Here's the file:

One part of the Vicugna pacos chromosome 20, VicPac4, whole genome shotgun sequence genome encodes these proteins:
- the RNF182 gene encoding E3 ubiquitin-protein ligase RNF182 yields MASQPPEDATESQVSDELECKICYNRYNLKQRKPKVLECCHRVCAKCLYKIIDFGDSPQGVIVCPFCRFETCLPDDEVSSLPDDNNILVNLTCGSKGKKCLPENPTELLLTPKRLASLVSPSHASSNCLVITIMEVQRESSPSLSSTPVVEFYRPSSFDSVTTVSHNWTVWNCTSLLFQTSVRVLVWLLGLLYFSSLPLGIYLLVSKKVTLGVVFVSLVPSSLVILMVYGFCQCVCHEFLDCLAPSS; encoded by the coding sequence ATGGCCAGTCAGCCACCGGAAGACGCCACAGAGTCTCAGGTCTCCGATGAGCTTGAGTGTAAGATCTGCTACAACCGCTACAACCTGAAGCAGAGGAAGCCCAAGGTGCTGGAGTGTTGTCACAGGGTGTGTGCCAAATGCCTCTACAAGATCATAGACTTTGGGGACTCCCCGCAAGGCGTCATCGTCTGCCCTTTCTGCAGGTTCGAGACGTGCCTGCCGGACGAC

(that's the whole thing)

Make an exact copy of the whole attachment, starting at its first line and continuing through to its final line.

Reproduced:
One part of the Vicugna pacos chromosome 20, VicPac4, whole genome shotgun sequence genome encodes these proteins:
- the RNF182 gene encoding E3 ubiquitin-protein ligase RNF182 yields MASQPPEDATESQVSDELECKICYNRYNLKQRKPKVLECCHRVCAKCLYKIIDFGDSPQGVIVCPFCRFETCLPDDEVSSLPDDNNILVNLTCGSKGKKCLPENPTELLLTPKRLASLVSPSHASSNCLVITIMEVQRESSPSLSSTPVVEFYRPSSFDSVTTVSHNWTVWNCTSLLFQTSVRVLVWLLGLLYFSSLPLGIYLLVSKKVTLGVVFVSLVPSSLVILMVYGFCQCVCHEFLDCLAPSS; encoded by the coding sequence ATGGCCAGTCAGCCACCGGAAGACGCCACAGAGTCTCAGGTCTCCGATGAGCTTGAGTGTAAGATCTGCTACAACCGCTACAACCTGAAGCAGAGGAAGCCCAAGGTGCTGGAGTGTTGTCACAGGGTGTGTGCCAAATGCCTCTACAAGATCATAGACTTTGGGGACTCCCCGCAAGGCGTCATCGTCTGCCCTTTCTGCAGGTTCGAGACGTGCCTGCCGGACGAC